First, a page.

On both sides of the Atlantic, the sirens of social democracy have sounded. In the United Kingdom, it has reappeared in the body of left-leaning politician Jeremy Corbyn’s challenge to the Labour Party leadership. In the United States, it has emerged as democratic socialist Bernie Sanders makes his appearance as a strong contender for the Democratic Party’s presidential candidate. In Canada, the New Democratic Party’s (NDP) Thomas Mulcair holds the lead in the federal elections due on October 19. It is likely that the NDP, which already swept the provincial elections in Alberta, could defeat the Conservatives. Buried languages against income inequality and social fragmentation can be heard once more in the mainstream press. These are traditions that had been cremated in the 1980s. In the rubble of the financial crisis, social democracy has begun to smoulder.
In the U.K., the emergence of Corbyn in the Labour Party leadership contest has set off alarms. Corbyn is an old-style socialist—uncomfortable in the boardroom and glad to be on the streets. He is not forged in the smithy of New Labour, the “third way” of Tony Blair. Indeed, Blair has frontally attacked Corbyn as a throwback to the 1980s. “Jeremy Corbyn doesn’t offer anything new,” Blair wrote. “Those of us who lived through the turmoil of the 80s know every line of this script.”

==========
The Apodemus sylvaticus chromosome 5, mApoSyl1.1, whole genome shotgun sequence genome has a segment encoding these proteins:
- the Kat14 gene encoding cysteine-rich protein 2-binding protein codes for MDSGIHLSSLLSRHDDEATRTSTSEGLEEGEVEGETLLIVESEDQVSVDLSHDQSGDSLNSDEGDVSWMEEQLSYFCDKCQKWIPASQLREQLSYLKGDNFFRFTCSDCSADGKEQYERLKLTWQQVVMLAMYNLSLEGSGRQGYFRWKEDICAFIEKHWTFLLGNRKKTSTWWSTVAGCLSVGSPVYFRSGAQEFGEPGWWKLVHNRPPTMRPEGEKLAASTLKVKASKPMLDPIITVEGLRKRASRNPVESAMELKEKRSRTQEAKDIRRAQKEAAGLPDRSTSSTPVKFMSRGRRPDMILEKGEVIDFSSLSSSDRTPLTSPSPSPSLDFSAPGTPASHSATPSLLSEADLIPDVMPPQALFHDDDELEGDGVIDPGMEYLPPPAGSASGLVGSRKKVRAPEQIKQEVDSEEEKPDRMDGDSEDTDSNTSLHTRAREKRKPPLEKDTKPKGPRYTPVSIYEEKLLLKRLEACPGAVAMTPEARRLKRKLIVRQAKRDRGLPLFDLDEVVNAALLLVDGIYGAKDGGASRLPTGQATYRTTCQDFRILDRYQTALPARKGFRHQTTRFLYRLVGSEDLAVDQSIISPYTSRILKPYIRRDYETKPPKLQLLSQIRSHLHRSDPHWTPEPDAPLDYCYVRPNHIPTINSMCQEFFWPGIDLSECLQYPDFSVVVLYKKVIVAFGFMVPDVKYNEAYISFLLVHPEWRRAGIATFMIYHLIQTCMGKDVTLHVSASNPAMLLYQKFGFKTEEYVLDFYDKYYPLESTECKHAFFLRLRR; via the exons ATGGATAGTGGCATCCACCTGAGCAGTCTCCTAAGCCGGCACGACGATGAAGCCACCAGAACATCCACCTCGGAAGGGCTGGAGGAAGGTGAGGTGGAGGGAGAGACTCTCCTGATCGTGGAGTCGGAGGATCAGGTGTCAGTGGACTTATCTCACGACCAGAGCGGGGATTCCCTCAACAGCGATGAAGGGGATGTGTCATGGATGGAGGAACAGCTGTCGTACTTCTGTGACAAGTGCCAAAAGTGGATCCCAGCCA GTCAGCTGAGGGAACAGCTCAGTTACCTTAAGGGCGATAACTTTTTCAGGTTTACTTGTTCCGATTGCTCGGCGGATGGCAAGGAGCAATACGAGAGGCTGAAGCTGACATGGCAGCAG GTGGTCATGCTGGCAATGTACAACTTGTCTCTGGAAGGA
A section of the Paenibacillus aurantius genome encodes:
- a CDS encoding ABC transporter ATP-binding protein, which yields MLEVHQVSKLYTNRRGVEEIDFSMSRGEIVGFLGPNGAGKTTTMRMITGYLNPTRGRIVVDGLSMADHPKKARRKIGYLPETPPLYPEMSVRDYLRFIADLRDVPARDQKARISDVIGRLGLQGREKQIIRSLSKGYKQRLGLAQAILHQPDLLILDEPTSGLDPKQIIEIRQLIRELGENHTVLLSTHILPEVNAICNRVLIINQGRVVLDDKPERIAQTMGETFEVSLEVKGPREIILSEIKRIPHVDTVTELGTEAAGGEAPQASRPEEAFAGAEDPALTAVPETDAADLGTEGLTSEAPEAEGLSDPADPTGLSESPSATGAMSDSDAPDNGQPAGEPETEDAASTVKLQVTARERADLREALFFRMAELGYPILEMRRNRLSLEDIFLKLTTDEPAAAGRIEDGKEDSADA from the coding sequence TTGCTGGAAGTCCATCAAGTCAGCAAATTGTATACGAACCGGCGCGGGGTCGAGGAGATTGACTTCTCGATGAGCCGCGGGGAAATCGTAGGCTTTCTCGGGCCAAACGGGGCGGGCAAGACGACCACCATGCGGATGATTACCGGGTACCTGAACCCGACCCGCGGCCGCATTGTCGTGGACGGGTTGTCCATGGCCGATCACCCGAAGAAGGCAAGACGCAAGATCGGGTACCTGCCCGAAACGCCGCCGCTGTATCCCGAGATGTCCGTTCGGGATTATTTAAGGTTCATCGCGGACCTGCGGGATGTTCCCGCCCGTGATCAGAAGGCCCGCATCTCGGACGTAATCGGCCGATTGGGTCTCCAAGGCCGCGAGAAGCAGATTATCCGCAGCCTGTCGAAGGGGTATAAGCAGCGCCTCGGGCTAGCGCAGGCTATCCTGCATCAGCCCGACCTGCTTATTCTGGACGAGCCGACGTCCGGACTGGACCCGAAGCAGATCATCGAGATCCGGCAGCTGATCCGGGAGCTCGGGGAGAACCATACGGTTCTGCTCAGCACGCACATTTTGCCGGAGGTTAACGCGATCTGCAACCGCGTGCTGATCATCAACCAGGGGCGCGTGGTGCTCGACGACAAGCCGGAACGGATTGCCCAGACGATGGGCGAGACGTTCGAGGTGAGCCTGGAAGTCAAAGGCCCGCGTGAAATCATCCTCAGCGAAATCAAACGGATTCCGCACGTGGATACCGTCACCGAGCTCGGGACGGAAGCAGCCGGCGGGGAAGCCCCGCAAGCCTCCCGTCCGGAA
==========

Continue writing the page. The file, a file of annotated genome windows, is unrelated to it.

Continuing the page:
Corbyn’s script is written in large part by the social democratic tradition—government intervention to deliver public services, an end to muscular military intervention, and higher taxes on the wealthy. Little here sets Corbyn apart from Michael Foot and Tony Benn, both standard-bearers of social democracy in Labour’s past. Corbyn’s rise threatens the Third Way. He wants to recommit Labour to socialism, which is anathema to Blair.
In the U.S., Sanders has once more recovered long forgotten lineages in the Democratic Party—one not seen on the political circuit since Jesse Jackson’s campaigns of 1984 and 1988 for the Democratic presidential nomination. Sanders has taken hold of the popular sentiment against what the Occupy Movement called the 1 percent. He routinely uses that kind of imagery to talk about income inequality in the U.S. In a speech in Wisconsin, before over 10,000 people, Sanders said, “The issue of wealth and income inequality, to my mind, is the great moral issue of our time…. There is something profoundly wrong when today, the top one-tenth of 1 percent own almost as much wealth as the bottom 90 percent.”
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September 18, 2015